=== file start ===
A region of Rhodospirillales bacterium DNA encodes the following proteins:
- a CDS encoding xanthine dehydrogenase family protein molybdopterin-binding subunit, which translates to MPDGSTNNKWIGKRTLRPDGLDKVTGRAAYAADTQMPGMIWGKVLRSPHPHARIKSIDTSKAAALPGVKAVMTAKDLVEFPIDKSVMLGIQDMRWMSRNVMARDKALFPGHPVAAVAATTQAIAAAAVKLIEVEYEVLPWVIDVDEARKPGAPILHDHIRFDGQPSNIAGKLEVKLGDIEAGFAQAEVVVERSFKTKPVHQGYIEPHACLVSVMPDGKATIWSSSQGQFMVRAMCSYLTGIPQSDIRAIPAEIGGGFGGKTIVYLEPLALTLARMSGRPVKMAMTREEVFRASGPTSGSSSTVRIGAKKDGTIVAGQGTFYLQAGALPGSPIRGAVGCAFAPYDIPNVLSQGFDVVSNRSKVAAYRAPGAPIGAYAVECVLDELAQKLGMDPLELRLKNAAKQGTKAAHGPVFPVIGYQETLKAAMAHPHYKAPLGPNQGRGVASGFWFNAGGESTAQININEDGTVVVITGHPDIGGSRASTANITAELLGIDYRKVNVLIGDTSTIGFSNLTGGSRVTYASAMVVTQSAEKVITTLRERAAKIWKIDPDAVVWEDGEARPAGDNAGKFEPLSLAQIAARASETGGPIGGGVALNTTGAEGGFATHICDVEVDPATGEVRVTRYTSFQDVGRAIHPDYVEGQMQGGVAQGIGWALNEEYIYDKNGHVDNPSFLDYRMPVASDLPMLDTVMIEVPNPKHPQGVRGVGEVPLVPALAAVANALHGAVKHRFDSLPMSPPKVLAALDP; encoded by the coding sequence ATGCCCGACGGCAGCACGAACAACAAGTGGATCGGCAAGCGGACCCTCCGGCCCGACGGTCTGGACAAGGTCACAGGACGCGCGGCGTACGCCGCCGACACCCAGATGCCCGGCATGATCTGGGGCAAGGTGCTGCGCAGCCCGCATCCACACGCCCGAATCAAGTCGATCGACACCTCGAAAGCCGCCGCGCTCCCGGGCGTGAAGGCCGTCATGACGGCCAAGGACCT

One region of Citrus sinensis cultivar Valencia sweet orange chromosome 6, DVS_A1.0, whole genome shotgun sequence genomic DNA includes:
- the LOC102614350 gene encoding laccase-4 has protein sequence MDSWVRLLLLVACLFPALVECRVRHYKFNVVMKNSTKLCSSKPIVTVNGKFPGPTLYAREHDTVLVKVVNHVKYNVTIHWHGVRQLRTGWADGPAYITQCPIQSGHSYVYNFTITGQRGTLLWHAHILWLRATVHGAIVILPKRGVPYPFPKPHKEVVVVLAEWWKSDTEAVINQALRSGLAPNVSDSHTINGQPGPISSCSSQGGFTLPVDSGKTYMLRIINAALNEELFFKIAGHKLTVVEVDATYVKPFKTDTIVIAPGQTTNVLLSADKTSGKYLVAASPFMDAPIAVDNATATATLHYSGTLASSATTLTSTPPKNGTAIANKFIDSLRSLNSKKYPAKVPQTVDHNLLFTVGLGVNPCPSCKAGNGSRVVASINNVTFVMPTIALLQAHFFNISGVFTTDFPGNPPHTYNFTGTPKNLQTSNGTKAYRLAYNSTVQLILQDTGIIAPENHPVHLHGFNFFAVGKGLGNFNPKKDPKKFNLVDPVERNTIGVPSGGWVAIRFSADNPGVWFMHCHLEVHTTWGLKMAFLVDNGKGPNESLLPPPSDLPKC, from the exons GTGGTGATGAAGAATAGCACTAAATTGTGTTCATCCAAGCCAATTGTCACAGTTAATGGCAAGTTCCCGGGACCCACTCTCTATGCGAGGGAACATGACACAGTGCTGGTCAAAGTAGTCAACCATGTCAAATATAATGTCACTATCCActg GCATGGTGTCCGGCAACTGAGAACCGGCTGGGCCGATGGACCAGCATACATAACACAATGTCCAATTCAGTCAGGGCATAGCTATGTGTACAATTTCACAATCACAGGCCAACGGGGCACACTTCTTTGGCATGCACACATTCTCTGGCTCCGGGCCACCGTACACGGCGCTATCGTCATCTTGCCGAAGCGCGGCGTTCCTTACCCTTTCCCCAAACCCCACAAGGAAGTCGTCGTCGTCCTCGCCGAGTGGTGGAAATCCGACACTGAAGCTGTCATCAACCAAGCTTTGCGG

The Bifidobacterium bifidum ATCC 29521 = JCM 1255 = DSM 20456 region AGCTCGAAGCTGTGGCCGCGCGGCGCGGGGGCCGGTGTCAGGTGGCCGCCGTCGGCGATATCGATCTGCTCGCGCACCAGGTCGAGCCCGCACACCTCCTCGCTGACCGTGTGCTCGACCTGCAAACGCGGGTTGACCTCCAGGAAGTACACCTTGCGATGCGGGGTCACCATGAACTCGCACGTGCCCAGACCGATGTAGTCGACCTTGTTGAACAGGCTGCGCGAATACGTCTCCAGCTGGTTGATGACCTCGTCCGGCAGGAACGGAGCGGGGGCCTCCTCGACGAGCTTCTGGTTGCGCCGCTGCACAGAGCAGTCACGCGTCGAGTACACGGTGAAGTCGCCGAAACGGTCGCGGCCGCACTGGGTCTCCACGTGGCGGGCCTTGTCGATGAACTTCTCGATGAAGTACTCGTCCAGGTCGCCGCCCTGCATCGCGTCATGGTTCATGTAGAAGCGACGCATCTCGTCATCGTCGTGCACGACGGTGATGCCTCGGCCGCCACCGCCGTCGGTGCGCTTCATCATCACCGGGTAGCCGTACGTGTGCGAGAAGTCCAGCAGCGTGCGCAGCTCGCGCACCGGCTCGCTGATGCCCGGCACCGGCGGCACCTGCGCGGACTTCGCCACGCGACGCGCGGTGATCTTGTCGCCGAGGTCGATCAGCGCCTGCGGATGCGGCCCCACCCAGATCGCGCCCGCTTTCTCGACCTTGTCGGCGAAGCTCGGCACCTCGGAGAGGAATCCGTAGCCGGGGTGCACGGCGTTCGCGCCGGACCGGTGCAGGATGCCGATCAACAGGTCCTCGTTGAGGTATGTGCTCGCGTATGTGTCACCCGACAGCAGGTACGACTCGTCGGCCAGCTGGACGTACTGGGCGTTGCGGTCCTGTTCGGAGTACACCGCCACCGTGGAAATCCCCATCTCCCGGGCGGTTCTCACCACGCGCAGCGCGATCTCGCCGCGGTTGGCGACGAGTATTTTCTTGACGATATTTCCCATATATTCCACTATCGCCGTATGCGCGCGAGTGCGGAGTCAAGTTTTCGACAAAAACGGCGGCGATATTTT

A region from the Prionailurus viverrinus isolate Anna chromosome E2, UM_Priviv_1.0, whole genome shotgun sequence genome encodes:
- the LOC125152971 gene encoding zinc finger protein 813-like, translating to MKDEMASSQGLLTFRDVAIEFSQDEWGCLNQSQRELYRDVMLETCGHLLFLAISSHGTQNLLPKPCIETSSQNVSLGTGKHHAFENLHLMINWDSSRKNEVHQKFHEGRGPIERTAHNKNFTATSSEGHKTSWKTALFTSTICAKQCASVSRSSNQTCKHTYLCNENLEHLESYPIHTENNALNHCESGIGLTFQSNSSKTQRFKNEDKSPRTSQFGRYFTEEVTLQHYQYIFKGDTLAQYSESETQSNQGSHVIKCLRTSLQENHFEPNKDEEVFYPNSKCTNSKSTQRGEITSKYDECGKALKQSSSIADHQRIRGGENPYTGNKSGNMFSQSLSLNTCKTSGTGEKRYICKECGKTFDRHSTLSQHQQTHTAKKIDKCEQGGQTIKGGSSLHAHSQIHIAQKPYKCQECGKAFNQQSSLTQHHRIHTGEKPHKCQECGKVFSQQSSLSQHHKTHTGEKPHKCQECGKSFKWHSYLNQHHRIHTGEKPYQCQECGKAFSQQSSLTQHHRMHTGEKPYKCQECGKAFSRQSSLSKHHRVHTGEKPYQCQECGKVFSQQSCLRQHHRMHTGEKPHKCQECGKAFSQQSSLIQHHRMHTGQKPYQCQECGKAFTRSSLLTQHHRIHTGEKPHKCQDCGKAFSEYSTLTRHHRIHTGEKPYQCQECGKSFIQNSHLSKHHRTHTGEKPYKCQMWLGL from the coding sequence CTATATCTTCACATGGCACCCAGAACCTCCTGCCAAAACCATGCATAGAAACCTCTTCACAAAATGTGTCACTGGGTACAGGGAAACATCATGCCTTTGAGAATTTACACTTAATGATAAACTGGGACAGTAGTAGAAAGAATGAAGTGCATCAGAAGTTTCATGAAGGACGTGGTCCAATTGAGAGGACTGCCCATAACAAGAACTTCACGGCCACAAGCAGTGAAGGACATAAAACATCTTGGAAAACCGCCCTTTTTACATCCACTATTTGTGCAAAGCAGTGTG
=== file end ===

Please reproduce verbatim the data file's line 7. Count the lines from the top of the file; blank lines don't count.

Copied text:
- the LOC125152971 gene encoding zinc finger protein 813-like, translating to MKDEMASSQGLLTFRDVAIEFSQDEWGCLNQSQRELYRDVMLETCGHLLFLAISSHGTQNLLPKPCIETSSQNVSLGTGKHHAFENLHLMINWDSSRKNEVHQKFHEGRGPIERTAHNKNFTATSSEGHKTSWKTALFTSTICAKQCASVSRSSNQTCKHTYLCNENLEHLESYPIHTENNALNHCESGIGLTFQSNSSKTQRFKNEDKSPRTSQFGRYFTEEVTLQHYQYIFKGDTLAQYSESETQSNQGSHVIKCLRTSLQENHFEPNKDEEVFYPNSKCTNSKSTQRGEITSKYDECGKALKQSSSIADHQRIRGGENPYTGNKSGNMFSQSLSLNTCKTSGTGEKRYICKECGKTFDRHSTLSQHQQTHTAKKIDKCEQGGQTIKGGSSLHAHSQIHIAQKPYKCQECGKAFNQQSSLTQHHRIHTGEKPHKCQECGKVFSQQSSLSQHHKTHTGEKPHKCQECGKSFKWHSYLNQHHRIHTGEKPYQCQECGKAFSQQSSLTQHHRMHTGEKPYKCQECGKAFSRQSSLSKHHRVHTGEKPYQCQECGKVFSQQSCLRQHHRMHTGEKPHKCQECGKAFSQQSSLIQHHRMHTGQKPYQCQECGKAFTRSSLLTQHHRIHTGEKPHKCQDCGKAFSEYSTLTRHHRIHTGEKPYQCQECGKSFIQNSHLSKHHRTHTGEKPYKCQMWLGL from the coding sequence CTATATCTTCACATGGCACCCAGAACCTCCTGCCAAAACCATGCATAGAAACCTCTTCACAAAATGTGTCACTGGGTACAGGGAAACATCATGCCTTTGAGAATTTACACTTAATGATAAACTGGGACAGTAGTAGAAAGAATGAAGTGCATCAGAAGTTTCATGAAGGACGTGGTCCAATTGAGAGGACTGCCCATAACAAGAACTTCACGGCCACAAGCAGTGAAGGACATAAAACATCTTGGAAAACCGCCCTTTTTACATCCACTATTTGTGCAAAGCAGTGTG